This year 16 guides will bond with nine performing groups, with a male and female guide assigned to most groups. The 2012 guides stayed a night at the Folkmoot Friendship Center last week as part of the training for their two-week residency, which begins when their group arrives in the country.
“I don’t like the name guide. You are more like ambassadors,” Dr. Chris Wenzel said Friday evening where he was helping with the training session for the guides. “You represent America to them. Make sure you represent us well and make us proud.”
Wenzel has first-hand experience, serving as a Folkmoot guide from 1987 until 1991 while he was a college student. His initial perception of the role was that it would be a whole lot of fun and very little responsibility. After his years as a guide and now serving for the past 10 years on the Folkmoot board of directors, he has learned that being a guide is still fun, but there is a lot of work involved.
During the two-week festival in July, a guide stays with his or her assigned performance group 24 hours a day, seven days a week. Guides help groups get to performances, find things they need like towels, help plan late-night parties they host, plan and accompany groups on sightseeing and shopping trips, and help them with other needs. Guides act as stage managers, emcees and souvenir salespersons at some performances.
They also often serve as translators for performers who speak limited or no English and do not have an interpreter with their group. Some have translator applications on their Smart phones for words they may not understand.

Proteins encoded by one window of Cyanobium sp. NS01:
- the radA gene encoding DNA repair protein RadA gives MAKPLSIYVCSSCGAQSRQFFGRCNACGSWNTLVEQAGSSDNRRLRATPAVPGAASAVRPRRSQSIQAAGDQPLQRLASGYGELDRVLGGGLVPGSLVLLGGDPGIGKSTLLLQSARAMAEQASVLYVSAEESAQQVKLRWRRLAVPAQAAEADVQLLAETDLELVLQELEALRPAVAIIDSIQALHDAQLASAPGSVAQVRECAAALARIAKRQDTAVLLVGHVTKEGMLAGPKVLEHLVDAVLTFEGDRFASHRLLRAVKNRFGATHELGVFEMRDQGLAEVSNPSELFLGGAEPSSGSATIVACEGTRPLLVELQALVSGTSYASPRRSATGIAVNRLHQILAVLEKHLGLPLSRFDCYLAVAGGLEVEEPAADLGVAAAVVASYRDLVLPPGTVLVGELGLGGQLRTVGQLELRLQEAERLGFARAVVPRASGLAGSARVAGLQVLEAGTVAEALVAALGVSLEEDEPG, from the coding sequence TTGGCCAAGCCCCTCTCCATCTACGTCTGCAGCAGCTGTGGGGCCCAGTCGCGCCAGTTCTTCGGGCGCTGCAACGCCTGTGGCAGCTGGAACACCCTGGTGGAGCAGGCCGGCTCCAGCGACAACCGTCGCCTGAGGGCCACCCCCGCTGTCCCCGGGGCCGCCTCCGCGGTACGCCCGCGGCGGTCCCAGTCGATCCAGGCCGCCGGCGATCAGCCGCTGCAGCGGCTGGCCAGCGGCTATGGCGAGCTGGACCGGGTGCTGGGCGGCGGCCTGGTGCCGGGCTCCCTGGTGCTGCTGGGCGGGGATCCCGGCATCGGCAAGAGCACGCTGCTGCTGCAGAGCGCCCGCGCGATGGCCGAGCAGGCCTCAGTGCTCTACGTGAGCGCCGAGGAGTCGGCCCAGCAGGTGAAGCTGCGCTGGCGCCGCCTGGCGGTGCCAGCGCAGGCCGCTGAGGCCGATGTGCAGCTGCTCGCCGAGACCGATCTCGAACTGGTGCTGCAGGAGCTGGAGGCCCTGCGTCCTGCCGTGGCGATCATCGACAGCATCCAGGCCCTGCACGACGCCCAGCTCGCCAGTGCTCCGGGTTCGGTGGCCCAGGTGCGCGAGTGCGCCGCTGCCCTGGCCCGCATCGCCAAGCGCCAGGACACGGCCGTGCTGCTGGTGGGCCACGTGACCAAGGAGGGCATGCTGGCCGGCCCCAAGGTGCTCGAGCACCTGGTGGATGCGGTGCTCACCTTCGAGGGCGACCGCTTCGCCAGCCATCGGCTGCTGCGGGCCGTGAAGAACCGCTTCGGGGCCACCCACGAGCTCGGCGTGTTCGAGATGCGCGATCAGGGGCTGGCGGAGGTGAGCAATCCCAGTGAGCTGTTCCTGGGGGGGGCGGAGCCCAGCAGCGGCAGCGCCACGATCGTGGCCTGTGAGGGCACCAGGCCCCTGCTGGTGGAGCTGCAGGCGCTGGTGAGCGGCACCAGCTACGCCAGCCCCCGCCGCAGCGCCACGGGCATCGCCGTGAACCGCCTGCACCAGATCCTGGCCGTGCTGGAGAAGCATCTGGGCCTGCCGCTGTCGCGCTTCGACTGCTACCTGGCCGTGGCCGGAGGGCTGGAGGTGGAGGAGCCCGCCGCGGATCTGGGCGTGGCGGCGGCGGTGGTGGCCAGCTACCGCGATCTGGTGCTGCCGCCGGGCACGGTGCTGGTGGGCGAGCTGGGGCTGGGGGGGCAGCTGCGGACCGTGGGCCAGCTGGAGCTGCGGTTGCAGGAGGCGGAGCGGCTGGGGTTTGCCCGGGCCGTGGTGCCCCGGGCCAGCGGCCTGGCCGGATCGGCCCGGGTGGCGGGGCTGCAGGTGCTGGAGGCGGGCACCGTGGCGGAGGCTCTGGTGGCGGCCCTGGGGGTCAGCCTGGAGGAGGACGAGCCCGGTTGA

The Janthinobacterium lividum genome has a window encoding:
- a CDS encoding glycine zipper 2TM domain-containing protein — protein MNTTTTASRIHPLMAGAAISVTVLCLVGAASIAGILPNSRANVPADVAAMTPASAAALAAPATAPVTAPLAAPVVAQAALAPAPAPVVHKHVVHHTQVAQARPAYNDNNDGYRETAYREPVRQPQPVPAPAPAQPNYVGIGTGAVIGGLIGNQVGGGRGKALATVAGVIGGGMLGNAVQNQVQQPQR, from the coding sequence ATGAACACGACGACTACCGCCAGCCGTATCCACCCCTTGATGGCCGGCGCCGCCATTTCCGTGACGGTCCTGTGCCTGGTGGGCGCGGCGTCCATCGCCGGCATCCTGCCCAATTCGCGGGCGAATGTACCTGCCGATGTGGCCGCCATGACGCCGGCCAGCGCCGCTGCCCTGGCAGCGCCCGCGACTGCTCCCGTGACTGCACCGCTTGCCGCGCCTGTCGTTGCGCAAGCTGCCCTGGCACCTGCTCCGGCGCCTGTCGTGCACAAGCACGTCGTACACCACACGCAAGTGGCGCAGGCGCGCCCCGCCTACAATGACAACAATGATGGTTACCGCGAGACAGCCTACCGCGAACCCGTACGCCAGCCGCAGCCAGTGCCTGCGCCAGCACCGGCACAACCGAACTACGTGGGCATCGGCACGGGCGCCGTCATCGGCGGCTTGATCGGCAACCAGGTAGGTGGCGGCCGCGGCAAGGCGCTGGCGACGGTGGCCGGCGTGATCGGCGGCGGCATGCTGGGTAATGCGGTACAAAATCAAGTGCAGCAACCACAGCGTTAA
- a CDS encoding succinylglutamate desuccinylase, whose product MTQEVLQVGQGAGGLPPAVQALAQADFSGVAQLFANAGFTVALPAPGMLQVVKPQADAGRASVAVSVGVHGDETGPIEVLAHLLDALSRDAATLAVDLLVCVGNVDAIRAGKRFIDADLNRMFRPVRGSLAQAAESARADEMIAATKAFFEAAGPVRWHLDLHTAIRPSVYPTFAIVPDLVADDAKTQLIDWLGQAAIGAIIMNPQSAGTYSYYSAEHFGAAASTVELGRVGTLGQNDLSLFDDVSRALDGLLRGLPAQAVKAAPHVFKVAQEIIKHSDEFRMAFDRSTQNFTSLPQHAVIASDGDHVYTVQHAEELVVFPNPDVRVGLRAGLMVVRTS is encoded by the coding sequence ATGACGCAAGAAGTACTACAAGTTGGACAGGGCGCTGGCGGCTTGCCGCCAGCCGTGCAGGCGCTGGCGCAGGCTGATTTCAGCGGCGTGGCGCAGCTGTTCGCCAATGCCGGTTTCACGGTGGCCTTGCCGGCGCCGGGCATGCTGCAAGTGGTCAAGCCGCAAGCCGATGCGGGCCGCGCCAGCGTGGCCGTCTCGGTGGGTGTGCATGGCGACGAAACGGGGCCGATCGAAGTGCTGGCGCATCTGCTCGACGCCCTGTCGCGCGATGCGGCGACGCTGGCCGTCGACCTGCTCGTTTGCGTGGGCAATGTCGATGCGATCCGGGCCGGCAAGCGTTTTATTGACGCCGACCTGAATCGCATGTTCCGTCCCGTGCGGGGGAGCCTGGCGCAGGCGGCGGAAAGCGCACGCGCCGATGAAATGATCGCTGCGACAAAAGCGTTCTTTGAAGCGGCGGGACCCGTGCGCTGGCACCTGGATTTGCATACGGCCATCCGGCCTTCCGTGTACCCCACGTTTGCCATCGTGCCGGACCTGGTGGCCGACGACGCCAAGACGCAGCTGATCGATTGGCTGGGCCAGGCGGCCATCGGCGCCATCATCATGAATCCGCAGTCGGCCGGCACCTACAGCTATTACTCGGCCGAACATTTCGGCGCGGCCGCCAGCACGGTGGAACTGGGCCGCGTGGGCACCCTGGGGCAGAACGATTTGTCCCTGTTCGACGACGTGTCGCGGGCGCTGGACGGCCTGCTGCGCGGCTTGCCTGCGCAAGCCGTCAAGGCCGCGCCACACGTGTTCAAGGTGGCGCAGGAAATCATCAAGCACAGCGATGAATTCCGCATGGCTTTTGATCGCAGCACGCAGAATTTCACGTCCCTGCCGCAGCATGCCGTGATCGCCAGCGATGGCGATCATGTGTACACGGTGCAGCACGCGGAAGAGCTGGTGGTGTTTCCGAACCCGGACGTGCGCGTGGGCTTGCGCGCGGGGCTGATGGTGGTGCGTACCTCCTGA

The team is led and supervised by Doug Garrett, who served as a guide for 21 years before going to work year-round for the festival.
“I was later to start than most,” Garrett said. He was 33 when he attended Folkmoot for the first time and saw the need for people to assist the performing groups. He was a teacher, so he had summers off and was able to spend time with his assigned group. He was hooked and has returned every year to help.
Garrett has had plenty of help from Vivienne Poppas, a school bus driver who has used her skills for the past 23 years driving the Folkmoot buses. Folkmoot director Karen Babcock calls Poppas the “go to guide.”
“Those with experience help those who are new,” Babcock said.
For some, working with Folkmoot is a family tradition. Katy Stringfield, 17, said she was inspired to be a guide after her sister, Anna, and brothers, Jake and Sam, served as guides for the festival. Cousin Hugh Sloan is back for his fourth year as a guide.
“I grew up coming here from Mississippi, and I wouldn’t want to do anything else with my summers,” Sloan said. Sloan speaks fluent Spanish and will be assisting a group from Peru this year.
Lauren Lankford, 21, is also in her fourth year as a Folkmoot guide. Lankford is a dancer herself with a Philippine/American folk group and is thrilled that her group this year is from the Philippines.
To make sure it is a rewarding experience for all guides and the performers, Friday night’s training session explained basic rules like conduct and appearance. One of the keys to having a stress-free two weeks with the performers is to review daily schedule sheets, Garrett told the guides.
“One of our primary objectives is to keep our groups on schedule,” he said. “Bring an alarm clock and watch to make sure they stay on time.”
Jeff Haynes, a detective with the Haywood County Sheriff’s Office, explained the importance of always doing a headcount so no performers are left behind when traveling to performances or outings. He also stressed that no one is allowed in the Folkmoot center without a proper identification and that no guests are allowed in performers’ rooms.
Each guide will be called to meet at the Folkmoot center to go to the airport when their group arrives. They are the first to meet the groups and the last to tell them goodbye.
— By Peggy Manning